INSOMNIA

How To Write An E3 Article

By Nick / Originally published on SEGABASTARD on May 7, 2006


A special time

E3 is at our doors again, and tomorrow lets loose the flood of news and self-important game dorks bringing it to you. In honor of this taxing time for game sites, SB presents a "how-to" guide to reporting on E3!

Make yourself sound important

This task is a piece of cake if you're a small-fry site like "Gamenoobs.com" or something. Simply being at E3 is enough of a big deal to make brown your whiteys. The hardest part will be to not work your enthusiasm into every paragraph; conservative, casual mention is all that's needed.
   Now, if you're a big site or major magazine (or even a crappy mag like Play), you must beat people to death with your importantness. Every article must let readers know that your site is a major player in the games biz, or that your mag is the most-subscribed mag in the biz. Sodomize the word "journalist" as you describe your role in the industry. Ensure that you mention how many "exclusive" interviews you got or to how many official press blatherings you were "invited".
   It's important here to act as if no one else is supposed to be at E3. E3 is YOUR show, the other ten thousand people are there only to get out of the sun. This ties directly into the next important to-do.

Bitch about people being there

Even though you can fully choose not to attend the show, leaving an absolute army of people prepared to storm the gate in your place, it's important to whine ceaselessly about how many people are there.
   Make sure you complain that other attendees aren't as important as you; your site is the only important site. Your mag is the only mag. Everyone else is a poser and doesn't deserve to hear Miyamoto explain why waving a controller around justifies paying for a brand new GameCube.
   E3 is a massive public event. Seeing new games unveiled first-hand and getting to play games that won't be released for another year might seem like fun, but dig deep. Remember that there were other people there, and that it shouldn't be that way for an important guy like you.

Give dumb awards

Though it might seem like the ultimate example of a meaningless award, it's important to coronate various "winners" at E3. "Game of Show" is a perfect example of such an award — don't let it being an in-development video stop you from dubbing MGS4 your game of show, PSM.
   Awarding products that aren't finished might seem like a fantastic waste of brain to common people, but you're an important game "journalist", so don't be intimidated. I suggest "Best Graphics" to anything Sony shows in video form and "Sleeper Hit" to anything drawing a vague comparison to Psychonauts.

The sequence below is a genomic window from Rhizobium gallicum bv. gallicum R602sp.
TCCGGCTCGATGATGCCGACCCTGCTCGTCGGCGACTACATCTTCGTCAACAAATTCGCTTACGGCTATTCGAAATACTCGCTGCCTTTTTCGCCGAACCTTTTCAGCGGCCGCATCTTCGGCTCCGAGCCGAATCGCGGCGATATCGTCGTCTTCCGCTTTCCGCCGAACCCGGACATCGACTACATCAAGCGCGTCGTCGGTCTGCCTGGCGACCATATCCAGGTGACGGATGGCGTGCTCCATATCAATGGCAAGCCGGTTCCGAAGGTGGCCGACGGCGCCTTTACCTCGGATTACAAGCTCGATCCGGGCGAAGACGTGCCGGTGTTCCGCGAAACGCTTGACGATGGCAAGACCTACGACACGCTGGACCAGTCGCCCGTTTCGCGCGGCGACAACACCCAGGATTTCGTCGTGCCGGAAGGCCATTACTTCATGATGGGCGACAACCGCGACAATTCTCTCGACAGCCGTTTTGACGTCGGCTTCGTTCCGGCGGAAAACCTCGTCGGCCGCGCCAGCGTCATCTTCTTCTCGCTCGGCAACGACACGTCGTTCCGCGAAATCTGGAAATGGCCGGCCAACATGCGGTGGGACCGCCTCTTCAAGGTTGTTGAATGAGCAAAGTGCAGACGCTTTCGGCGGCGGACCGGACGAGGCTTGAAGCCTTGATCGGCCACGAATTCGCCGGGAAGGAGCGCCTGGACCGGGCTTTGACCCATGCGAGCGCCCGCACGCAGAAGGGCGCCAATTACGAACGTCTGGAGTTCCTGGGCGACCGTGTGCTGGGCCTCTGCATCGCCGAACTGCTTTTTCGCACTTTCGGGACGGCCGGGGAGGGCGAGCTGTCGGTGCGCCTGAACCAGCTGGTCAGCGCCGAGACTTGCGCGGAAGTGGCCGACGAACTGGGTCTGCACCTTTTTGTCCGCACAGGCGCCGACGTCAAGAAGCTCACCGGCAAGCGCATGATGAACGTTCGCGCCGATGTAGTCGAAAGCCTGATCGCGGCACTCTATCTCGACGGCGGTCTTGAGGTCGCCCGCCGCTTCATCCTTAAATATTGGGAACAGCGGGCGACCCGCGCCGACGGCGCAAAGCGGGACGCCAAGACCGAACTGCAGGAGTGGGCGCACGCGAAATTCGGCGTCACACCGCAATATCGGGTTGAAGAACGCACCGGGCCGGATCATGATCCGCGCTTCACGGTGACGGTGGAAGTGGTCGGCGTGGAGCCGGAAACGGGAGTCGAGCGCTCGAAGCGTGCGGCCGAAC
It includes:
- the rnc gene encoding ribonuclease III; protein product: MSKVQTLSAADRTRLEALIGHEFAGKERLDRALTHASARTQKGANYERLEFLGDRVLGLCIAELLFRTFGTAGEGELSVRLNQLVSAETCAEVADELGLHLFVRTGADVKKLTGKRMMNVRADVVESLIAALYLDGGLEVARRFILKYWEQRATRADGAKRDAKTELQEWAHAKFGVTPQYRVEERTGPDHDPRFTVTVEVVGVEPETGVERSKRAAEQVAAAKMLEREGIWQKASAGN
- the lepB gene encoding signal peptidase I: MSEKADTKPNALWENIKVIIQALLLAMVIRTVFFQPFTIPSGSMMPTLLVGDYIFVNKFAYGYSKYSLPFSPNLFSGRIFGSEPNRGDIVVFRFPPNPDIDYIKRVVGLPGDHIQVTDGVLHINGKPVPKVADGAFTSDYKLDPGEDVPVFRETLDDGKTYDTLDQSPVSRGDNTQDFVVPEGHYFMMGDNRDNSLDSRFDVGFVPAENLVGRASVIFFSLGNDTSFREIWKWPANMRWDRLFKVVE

Talk about booth babes

If you write about games for a living, or if you have any such desire, you surely don't get to see many women no matter their level of clothing. So when EA assembles a group of women dressed as elves, or when Namco gets some generic Asian girls to dress as their generic Asian characters, it's time to let loose with the ink.
   Make no effort to hide your ejaculatory enthusiasm at the prospect of talking to a girl. The girls are paid to stand next to a plastic statue of Duke Nukem; take all the pictures your CyberShot will hold! Your game writing will give you a chance to bring forth that sad nerd in you who is too timid to pee with the lights on, giggling at the absurdity of you in the presence of women who won't run.

Talk about drinking

This is the most crucial aspect of any E3 report. If you don't mention how much you drink, you won't seem cool to 13-year-olds. And plus you'll never write for Maxim Brazil Edition!
   Drinking is the great common denominator for "cool" and "nerd". A "game journalist" isn't going to go to the gym or buy non-tapered jeans or talk to girls, but anyone can drink! Thus, it's essential to pack tightly your article with anecdotes of how "SEGA throws a hell of a party!!!!!!" or "Sony had sooooooo much free booooze". Your fanbase is comprised of like-situated nerds who are equally as incapable of social adjustment. Indulge your insecurities as well as theirs with exaggerated tales of alcohol machismo!

The Truth

Game "journalists" are a joke. They're nerds lucky enough to do for a living what so many nerds only wish they could do. They just have the whiny balls enough to complain about it from time to time.
   These people aren't important. It's E3 — everyone gets an "exclusive" interview. The vendors are there to answer questions for crying out loud. You're all "invited" to Sony's press conference because that's what it is: a press conference. Why the hell would these companies blow all that cash on those ridiculous pageants and let just you know?
   And don't think you're excluded, no matter how big you are. IGN? EGM? Don't think you're not "that guy". Don't think you don't act like a complete queef when talking about booth babes. Seriously, if you've ever remarked about a "booth babe", you're a hopeless loser. Don't pretend you aren't the guy looking up "roofie" recipes on the internet. Don't think that your site or your mag is the "cool site" or mag at E3, that you drink because you actually are cool. Sony knows you're losers. Microsoft knows. That's why they offer you wine coolers and women dressed like Lara Croft. Because you're fucking dorks.
   So as you buckle up for the E3 announcement thrill ride, be prepared for another season of self-importance, dumb awards, pointless whining, and endless gloating about liquor. Somewhere in there will be news about a game you like, along with an onslaught of ads for E3 DVDs or podcasts of course.